Fundraising Foundations: Important Nonprofit Tools for the 21st Century?
By: Eugene Fram
Nonprofits for decades have established – or want to establish their own own fundraising foundations. However many have backed away from them because of the complexity involved, the potential loss of control and the feeling they have a proactive board fundraising committee. In terms of board fundraising effectiveness, a 2012 BoardSource study shows that only 24% of CEO respondents gave their boards and “A” or “B” grade for fundraising, the lowest evaluation among ten board responsibilities listed by the study. *
Considering the huge financial pressures facing nonprofits, can a connected nonprofit organization, a foundation, possibly help to raise more funds? One writer refers to them as “Parallel Foundations (PFFs)” since they are connected to the founding organization and not considered a subsidiary group. **
This discussion focuses on three questions about PFFs: ***
1. Why are PFFs developed?
• The parent nonprofit wants a different group to manage private funds to keep them separate from government funds. Health care organizations need to separate these funds from Medicare payments. PFFs allow donors to target their gifts to specific causes.
• The parallel foundation is a pledge to contributors that the nonprofit will have longevity. Some embryo nonprofits use the foundation to assure donors the PFFs and their parents are available for the long-term.
• Directors of the parent board don’t view fundraising as a priority. Members of the board and management can’t develop the partnership needed for fundraising. A few charters even don’t allow board members to do fundraising.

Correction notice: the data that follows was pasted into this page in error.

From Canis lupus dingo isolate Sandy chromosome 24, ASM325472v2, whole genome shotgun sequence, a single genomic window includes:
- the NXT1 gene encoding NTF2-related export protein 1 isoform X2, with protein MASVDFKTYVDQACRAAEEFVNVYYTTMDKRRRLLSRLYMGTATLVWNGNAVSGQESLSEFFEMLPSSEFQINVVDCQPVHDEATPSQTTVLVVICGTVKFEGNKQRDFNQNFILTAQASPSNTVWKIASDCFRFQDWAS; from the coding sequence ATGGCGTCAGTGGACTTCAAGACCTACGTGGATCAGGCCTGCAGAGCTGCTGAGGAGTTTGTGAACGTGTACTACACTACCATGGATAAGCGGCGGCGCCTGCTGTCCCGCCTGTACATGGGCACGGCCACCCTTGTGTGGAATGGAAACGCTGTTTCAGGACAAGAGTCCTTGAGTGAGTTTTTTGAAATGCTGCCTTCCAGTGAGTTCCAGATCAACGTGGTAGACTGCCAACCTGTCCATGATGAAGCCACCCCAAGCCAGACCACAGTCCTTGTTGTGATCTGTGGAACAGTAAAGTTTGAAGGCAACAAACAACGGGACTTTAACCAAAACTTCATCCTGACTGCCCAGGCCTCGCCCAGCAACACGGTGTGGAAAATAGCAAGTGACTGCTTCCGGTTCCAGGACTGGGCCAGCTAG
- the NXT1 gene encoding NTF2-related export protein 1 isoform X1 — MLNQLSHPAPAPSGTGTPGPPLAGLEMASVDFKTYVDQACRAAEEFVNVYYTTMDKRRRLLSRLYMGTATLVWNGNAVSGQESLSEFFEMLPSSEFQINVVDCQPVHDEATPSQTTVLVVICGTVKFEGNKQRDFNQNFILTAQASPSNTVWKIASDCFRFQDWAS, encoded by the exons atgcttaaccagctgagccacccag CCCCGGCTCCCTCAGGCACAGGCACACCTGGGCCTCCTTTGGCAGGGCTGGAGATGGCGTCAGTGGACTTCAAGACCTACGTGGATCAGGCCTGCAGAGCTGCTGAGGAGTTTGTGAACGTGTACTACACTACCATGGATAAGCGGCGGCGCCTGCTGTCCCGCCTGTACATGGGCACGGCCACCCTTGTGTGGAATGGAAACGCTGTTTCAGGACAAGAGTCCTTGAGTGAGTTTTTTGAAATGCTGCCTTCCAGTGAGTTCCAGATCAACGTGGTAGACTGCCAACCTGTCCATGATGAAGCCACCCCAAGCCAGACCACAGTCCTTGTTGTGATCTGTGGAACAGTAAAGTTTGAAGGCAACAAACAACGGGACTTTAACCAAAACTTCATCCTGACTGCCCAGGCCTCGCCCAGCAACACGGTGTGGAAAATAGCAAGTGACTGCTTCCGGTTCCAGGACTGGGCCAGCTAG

• The nonprofit wants to launch a capital campaign and the foundation can recruit volunteers experienced in developing capital funds and assets.
• Also sometimes local chapters are asked by their national organizations to establish PFFs because such foundations can more easily promote community involvement. In another instance a nonprofit wanted to establish a planned-giving campaign and felt they needed a foundation to attract planned-giving professionals.
• Assets of the parent nonprofit can be protected if a legal suit is brought against the parent organization.
• Parent board members don’t have the time, interest or expertise to raise and manage funds, although this is a major board responsibility. The foundation can manage financial resources better than the parent board.
• The parent nonprofit is capable of raising operating funds but not capital or endowment funds.
2. What challenges do PFFs face?
• Recruiting a diverse board for the foundation. Need a mix of contacts, wealth, wisdom, representation and fundraising skills.
• Lack of congruency between parent board and the foundation board. Translating decisions from the parent can be difficult.
• Keeping a high level of morale for both boards.
• Foundation accounting procedures. It is necessary to keep abreast of changing foundation regulations, especially those issued by the Financial Accounting Standards Board.
3. What are the future challenges?
• Locating new donors. In some cases, parent boards may have “exhausted” their donor lists. There are always more projects needing money than can be funded.
• Creating public awareness of both the parent and the foundation.
• Can the PFF survive a faltering economy?
Establishing a PFF is a “20 year decision” for a nonprofit organization. The move requires a complex legal process. Abandoning a PFF can lead to interpersonal conflicts between the parent and PFF boards, possibly causing loss of funding. While there can be many benefits from establishing a PFF, the “Achilles heel” to the arrangement centers on two independent boards that may develop different viewpoints on how funds should be deployed to achieve the parent organization’s mission. A viable conflict resolution process needs to be established at the outset.
Evidently, some healthcare nonprofits have been successful in establishing PFFs because they need to separate private funding from Medicare funding. Other types of nonprofits should review these healthcare PFF models before embarking on their own ventures.
*BoardSource, “Nonprofit Governance Index 2012,” Data Report 1, CEO Survey of BoardSource Members.
** Allan Arlett, “Parallel Foundations – Too Many, Too Trendy and Too Hasty, “ The Canadian Fundraiser, November 27, 1996. Note: Some material in section 1 has been adapted from this publication.
***Eugene Fram, “Fundraising Foundation: What Are They. & How Are Nonprofits Using Them?” Nonprofit World, Vol. 20, No. 5, pp.10-14.
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